2008-07-01

    Coastal mapping is essential for a variety of applications such as coastal resource management, coastal environmental protection, and coastal development and planning. Various mapping techniques, like ground and aerial surveying, have been utilized in mapping coastal areas. Recently, multispectral and hyperspectral satellite images and elevation data from active sensors have also been used in coastal mapping. Integrating these datasets can provide more reliable coastal information. This paper presents a novel technique for coastal mapping from an airborne visible/infrared imaging spectrometer (AVIRIS) hyperspectral image and a light detection and ranging (LIDAR)-based digital elevation model (DEM). The DEM was used to detect and create a vector layer for building polygons. Subsequently, building pixels were removed from the AVIRIS image and the image was classified with a supervised classifier to discriminate road and water pixels. Two vector layers for the road network and the shoreline segments were vectorized from road pixels and water-body border pixels using several image-processing algorithms. The geometric accuracy and completeness of the results were evaluated. The average positional accuracies for the building, road network, and shoreline layers were 2.3, 5.7, and 7.2 m, respectively. The detection rates of the three layers were 93.2%, 91.3%, and 95.2%, respectively. Results confirmed that utilizing laser ranging data to detect and remove buildings from optical images before the classification process enhances the outcomes of this process. Consequently, integrating laser and optical data provides high-quality and more reliable coastal geospatial information.

  7. Arctic coastal zone mapping: Evolution of sedimentary coasts in Greenland

    NASA Astrophysics Data System (ADS)

    Bendixen, M.; Kroon, A.

    2015-12-01

    Climate change threatens many of the coastal areas all over the world. In the Arctic, the warming happens at a rate which is three times faster than the global average increasing the pressure on the coast. Arctic coasts differ from coasts in lower latitude in terms of the natural conditions prevailing, i.e. sea-ice, permafrost, and thermal erosion. These factors are likely to change with an increasing temperature, and thereby the erodibility of the shores and the erosivity of the coastal processes are changing. The majority of studies on arctic coasts focus on tundra coasts. Here, there is a general increase of coastal erosion rates over the last decades. However, the arctic coastal areas of Greenland differ; they are often close to hard rock protrusions and are characterized by large differences in geomorphology, erodibility of sediments, and erosivity by coastal processes. Sedimentary coasts in Greenland are only sporadically investigated, and it is thus difficult to predict the impact of climate changes in these areas. With this work we focus on sedimentary coasts in Greenland and present shoreline analysis of two sedimentary coastal sites. We show how the position of the shoreline has changed since the 1930'ies and we address the responsible factors controlling this evolution. The hotspots of coastal change are all located near delta mouths and the detected changes are coupled to dominating process occurring here.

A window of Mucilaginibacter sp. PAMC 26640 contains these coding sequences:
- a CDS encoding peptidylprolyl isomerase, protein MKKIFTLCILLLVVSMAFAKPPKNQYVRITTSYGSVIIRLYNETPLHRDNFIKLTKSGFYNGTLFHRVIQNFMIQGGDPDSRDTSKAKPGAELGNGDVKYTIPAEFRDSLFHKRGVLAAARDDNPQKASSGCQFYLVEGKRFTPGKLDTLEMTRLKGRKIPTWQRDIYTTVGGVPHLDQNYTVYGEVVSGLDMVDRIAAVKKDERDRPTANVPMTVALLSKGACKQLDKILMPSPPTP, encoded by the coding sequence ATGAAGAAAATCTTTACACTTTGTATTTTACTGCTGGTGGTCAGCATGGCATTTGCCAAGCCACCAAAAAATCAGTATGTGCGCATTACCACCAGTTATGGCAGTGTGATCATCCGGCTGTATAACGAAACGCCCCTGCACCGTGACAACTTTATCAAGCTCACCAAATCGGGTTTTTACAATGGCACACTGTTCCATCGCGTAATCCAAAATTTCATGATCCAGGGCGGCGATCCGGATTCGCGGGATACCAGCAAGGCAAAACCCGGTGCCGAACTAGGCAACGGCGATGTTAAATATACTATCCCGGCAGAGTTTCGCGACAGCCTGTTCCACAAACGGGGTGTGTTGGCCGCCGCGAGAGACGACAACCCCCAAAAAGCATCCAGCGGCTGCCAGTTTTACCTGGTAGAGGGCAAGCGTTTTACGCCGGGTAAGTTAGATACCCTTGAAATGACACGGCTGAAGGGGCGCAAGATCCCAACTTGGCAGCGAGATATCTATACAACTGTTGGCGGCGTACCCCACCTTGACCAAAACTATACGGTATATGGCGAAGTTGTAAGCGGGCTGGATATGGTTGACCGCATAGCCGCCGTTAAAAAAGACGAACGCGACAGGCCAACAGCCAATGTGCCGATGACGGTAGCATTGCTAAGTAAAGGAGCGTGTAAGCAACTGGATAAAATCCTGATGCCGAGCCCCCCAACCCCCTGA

8. Image Mining in Remote Sensing for Coastal Wetlands Mapping: from Pixel Based to Object Based Approach

    NASA Astrophysics Data System (ADS)

    Farda, N. M.; Danoedoro, P.; Hartono; Harjoko, A.

    2016-11-01

    The availably of remote sensing image data is numerous now, and with a large amount of data it makes “knowledge gap” in extraction of selected information, especially coastal wetlands. Coastal wetlands provide ecosystem services essential to people and the environment. The aim of this research is to extract coastal wetlands information from satellite data using pixel based and object based image mining approach. Landsat MSS, Landsat 5 TM, Landsat 7 ETM+, and Landsat 8 OLI images located in Segara Anakan lagoon are selected to represent data at various multi temporal images. The input for image mining are visible and near infrared bands, PCA band, invers PCA bands, mean shift segmentation bands, bare soil index, vegetation index, wetness index, elevation from SRTM and ASTER GDEM, and GLCM (Harralick) or variability texture. There is three methods were applied to extract coastal wetlands using image mining: pixel based - Decision Tree C4.5, pixel based - Back Propagation Neural Network, and object based - Mean Shift segmentation and Decision Tree C4.5. The results show that remote sensing image mining can be used to map coastal wetlands ecosystem. Decision Tree C4.5 can be mapped with highest accuracy (0.75 overall kappa). The availability of remote sensing image mining for mapping coastal wetlands is very important to provide better understanding about their spatiotemporal coastal wetlands dynamics distribution.